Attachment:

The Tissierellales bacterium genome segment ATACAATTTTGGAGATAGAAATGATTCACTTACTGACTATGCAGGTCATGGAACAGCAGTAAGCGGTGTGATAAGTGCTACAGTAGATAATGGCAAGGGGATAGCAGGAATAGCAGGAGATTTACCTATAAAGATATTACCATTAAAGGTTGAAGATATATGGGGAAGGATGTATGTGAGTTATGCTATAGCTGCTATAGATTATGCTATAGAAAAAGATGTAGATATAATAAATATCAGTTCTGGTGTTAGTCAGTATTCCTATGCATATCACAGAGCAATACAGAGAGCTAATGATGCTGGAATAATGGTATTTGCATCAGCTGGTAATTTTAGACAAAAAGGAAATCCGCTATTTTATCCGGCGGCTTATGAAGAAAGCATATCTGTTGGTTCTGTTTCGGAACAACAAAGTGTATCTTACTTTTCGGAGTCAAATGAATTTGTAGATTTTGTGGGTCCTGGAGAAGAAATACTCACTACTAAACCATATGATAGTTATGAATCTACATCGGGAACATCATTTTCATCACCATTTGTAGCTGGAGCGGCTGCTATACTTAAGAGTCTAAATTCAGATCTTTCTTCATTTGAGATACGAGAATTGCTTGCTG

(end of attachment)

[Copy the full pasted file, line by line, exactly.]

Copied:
The Tissierellales bacterium genome segment ATACAATTTTGGAGATAGAAATGATTCACTTACTGACTATGCAGGTCATGGAACAGCAGTAAGCGGTGTGATAAGTGCTACAGTAGATAATGGCAAGGGGATAGCAGGAATAGCAGGAGATTTACCTATAAAGATATTACCATTAAAGGTTGAAGATATATGGGGAAGGATGTATGTGAGTTATGCTATAGCTGCTATAGATTATGCTATAGAAAAAGATGTAGATATAATAAATATCAGTTCTGGTGTTAGTCAGTATTCCTATGCATATCACAGAGCAATACAGAGAGCTAATGATGCTGGAATAATGGTATTTGCATCAGCTGGTAATTTTAGACAAAAAGGAAATCCGCTATTTTATCCGGCGGCTTATGAAGAAAGCATATCTGTTGGTTCTGTTTCGGAACAACAAAGTGTATCTTACTTTTCGGAGTCAAATGAATTTGTAGATTTTGTGGGTCCTGGAGAAGAAATACTCACTACTAAACCATATGATAGTTATGAATCTACATCGGGAACATCATTTTCATCACCATTTGTAGCTGGAGCGGCTGCTATACTTAAGAGTCTAAATTCAGATCTTTCTTCATTTGAGATACGAGAATTGCTTGCTG